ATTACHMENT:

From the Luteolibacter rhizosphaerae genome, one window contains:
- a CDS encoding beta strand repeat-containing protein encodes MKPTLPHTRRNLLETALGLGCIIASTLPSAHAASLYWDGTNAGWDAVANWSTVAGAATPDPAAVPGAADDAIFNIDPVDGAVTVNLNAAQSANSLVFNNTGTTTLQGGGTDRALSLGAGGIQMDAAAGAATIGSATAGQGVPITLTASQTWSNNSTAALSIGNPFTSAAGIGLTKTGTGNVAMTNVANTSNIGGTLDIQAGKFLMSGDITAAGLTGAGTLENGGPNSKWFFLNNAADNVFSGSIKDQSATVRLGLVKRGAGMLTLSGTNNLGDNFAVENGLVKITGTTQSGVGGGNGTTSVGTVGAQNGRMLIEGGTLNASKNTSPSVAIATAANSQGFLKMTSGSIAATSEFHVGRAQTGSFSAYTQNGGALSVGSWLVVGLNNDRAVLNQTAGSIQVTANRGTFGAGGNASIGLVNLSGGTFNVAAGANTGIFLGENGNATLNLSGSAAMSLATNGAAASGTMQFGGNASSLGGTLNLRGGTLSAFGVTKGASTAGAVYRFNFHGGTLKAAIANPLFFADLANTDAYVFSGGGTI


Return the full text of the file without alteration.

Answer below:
From the Luteolibacter rhizosphaerae genome, one window contains:
- a CDS encoding beta strand repeat-containing protein encodes MKPTLPHTRRNLLETALGLGCIIASTLPSAHAASLYWDGTNAGWDAVANWSTVAGAATPDPAAVPGAADDAIFNIDPVDGAVTVNLNAAQSANSLVFNNTGTTTLQGGGTDRALSLGAGGIQMDAAAGAATIGSATAGQGVPITLTASQTWSNNSTAALSIGNPFTSAAGIGLTKTGTGNVAMTNVANTSNIGGTLDIQAGKFLMSGDITAAGLTGAGTLENGGPNSKWFFLNNAADNVFSGSIKDQSATVRLGLVKRGAGMLTLSGTNNLGDNFAVENGLVKITGTTQSGVGGGNGTTSVGTVGAQNGRMLIEGGTLNASKNTSPSVAIATAANSQGFLKMTSGSIAATSEFHVGRAQTGSFSAYTQNGGALSVGSWLVVGLNNDRAVLNQTAGSIQVTANRGTFGAGGNASIGLVNLSGGTFNVAAGANTGIFLGENGNATLNLSGSAAMSLATNGAAASGTMQFGGNASSLGGTLNLRGGTLSAFGVTKGASTAGAVYRFNFHGGTLKAAIANPLFFADLANTDAYVFSGGGTI